Further evidence yesterday that wage growth continues to be weaker than the Reserve Bank, Federal government and most forecasters think.
Figures from the Australian Bureau of Statistics showed the seasonally adjusted Wage Price Index (WPI) rose an unchanged 0.5% in the March quarter 2019 with the annual rate steady at 2.3%.
Both readings were the same as in the December and September quarters and came despite market forecasts for a small rise of 0.6% (and 2.4% annual).
Seasonally adjusted private sector wage growth was 0.5%, and 0.4% for the public sector in the March quarter.
The slide in Consumer Price Inflation to an annual rate of 1.3% and zero quarter on quarter means that real wage growth is now close to its strongest for several years at 1% (on an annual basis).
The latest report shows that there is simply no sign of any wages breakout, as many have been claiming is ‘just around the corner.’
Looking at the past decade or so wages growth peaked at 3.9% in 2011 and first fell below 3.5% in 2012, and has been below 2.5% since 2015.
Later today we get the April Labour Force report from the Bureau of Statistics and forecasts are for another 12,000 jobs (seasonally adjusted) and unemployment at 5.0%.
ABS Chief Economist Bruce Hockman said in yesterday’s Wage Price Index release: “annual wages in seasonally adjusted terms grew 2.3 percent for the third quarter in a row.
“The main contributors to growth over the quarter were regularly scheduled wage rises in the Health care and social assistance and Education and training industries, as was the case in the previous March quarter.”
Things remain grim in Western Australia, where private sector wages growth rose just 1.7%. Victoria was the strongest of the mainland states with private sector growth of 2.6%; NSW saw growth of 2.3%.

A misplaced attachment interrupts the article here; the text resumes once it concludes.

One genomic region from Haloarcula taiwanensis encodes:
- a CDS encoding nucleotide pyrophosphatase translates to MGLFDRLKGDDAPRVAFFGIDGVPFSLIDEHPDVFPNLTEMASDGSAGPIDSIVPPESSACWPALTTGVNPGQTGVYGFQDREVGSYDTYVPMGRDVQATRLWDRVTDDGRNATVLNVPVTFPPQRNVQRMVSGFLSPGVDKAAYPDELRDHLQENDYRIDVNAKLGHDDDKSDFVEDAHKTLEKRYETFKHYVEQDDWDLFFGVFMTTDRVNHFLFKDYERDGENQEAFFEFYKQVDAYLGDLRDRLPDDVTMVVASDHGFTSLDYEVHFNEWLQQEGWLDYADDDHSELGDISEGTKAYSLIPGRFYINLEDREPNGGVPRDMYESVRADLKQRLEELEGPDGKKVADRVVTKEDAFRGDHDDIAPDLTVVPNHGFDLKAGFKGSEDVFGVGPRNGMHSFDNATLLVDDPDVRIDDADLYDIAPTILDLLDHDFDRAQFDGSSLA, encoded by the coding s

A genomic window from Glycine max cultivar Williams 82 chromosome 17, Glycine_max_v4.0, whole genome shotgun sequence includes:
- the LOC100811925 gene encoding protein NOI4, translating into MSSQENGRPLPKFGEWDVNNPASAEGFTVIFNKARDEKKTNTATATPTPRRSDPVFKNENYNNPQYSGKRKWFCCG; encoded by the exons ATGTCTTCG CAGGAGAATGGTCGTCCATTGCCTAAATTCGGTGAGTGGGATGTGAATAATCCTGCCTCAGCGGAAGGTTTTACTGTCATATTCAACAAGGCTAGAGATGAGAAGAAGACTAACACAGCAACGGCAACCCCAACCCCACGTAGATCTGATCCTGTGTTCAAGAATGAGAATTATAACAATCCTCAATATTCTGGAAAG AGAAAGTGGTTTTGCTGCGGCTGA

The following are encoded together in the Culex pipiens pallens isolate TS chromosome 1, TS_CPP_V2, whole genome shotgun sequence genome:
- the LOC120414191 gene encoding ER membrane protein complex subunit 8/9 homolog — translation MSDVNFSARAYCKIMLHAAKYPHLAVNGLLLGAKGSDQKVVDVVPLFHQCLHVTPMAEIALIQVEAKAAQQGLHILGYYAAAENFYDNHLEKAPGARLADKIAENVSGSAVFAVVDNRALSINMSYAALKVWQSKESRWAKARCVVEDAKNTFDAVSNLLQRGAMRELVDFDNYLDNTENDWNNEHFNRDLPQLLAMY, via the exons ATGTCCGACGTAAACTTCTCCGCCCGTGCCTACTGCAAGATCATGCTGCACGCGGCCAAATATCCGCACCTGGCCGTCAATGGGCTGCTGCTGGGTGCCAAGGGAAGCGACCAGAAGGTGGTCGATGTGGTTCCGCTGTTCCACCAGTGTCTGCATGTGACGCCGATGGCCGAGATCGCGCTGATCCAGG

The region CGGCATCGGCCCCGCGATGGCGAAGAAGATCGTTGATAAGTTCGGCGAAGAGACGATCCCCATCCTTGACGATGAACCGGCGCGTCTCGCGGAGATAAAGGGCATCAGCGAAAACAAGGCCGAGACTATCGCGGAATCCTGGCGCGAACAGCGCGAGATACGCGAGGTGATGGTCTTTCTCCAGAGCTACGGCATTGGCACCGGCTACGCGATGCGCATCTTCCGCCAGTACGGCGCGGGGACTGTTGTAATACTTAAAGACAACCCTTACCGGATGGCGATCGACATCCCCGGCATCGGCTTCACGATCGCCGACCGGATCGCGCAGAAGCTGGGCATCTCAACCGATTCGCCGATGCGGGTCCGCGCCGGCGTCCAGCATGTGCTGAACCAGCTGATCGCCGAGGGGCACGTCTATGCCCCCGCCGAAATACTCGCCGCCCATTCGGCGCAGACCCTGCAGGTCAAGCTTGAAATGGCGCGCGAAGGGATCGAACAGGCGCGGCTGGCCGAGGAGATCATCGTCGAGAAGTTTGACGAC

Once again the government-funded sectors of health and social care (0.6% for both public and private sectors) and education (0.7%) that drove most of the growth; this time transport and warehousing helped out as well (0.7%).
Health and social care (The National Disability Insurance Scheme for instance)— was driven by heavy government spending and is the only sector to manage 3% wages growth over the year to March.
Economists say that without that, total wages growth figure would be lower.
But don’t look for the March quarter performance to be a sign of actual wage growth – buried in last Friday’s second Statement on Monetary Policy for the year from the Reserve Bank was this admission in the Economic Outlook part of the report which looks at the pluses and minuses for the future pace of economic activity:
“If the labour market improves by more than forecast, wages growth and labour income growth may increase by more than expected. However, wages growth may also be slower to pick up than forecast.
“Recent international evidence indicates that it can take longer for significant wage pressures to build than previous experience suggests.
“Much of the increase to date in domestic wages growth reflects a decline in the prevalence of wage freezes, rather than an increase in the typical size of wage increases when they are delivered.”
In other words, the rise in the WPI from 1.9% annual in the June 2017 quarter to 2.3% in the March quarter has been driven not by more generous employers but by the ending of employer-imposed freezes on wages.
The RBA wound back its forecasts for the WPI after falling short on its December forecast of 2.4% (actual, 2.3%). The June forecast in the Monetary policy statement is now 2.4%, down from 2.5% while the forecast for the year to December is unchanged at 2.5%.
With household consumption accounting for 60% of GDP, wage growth remains the key determinant in the pace of growth and its magnitude. That, in turn, impacts numerous sectors of the economy, especially retailing, housing and services (utilities for example).
Household consumption turned down two years ago and slowly tugged GDP with it and is burbling along showing no sign of wanting to rebound any time soon.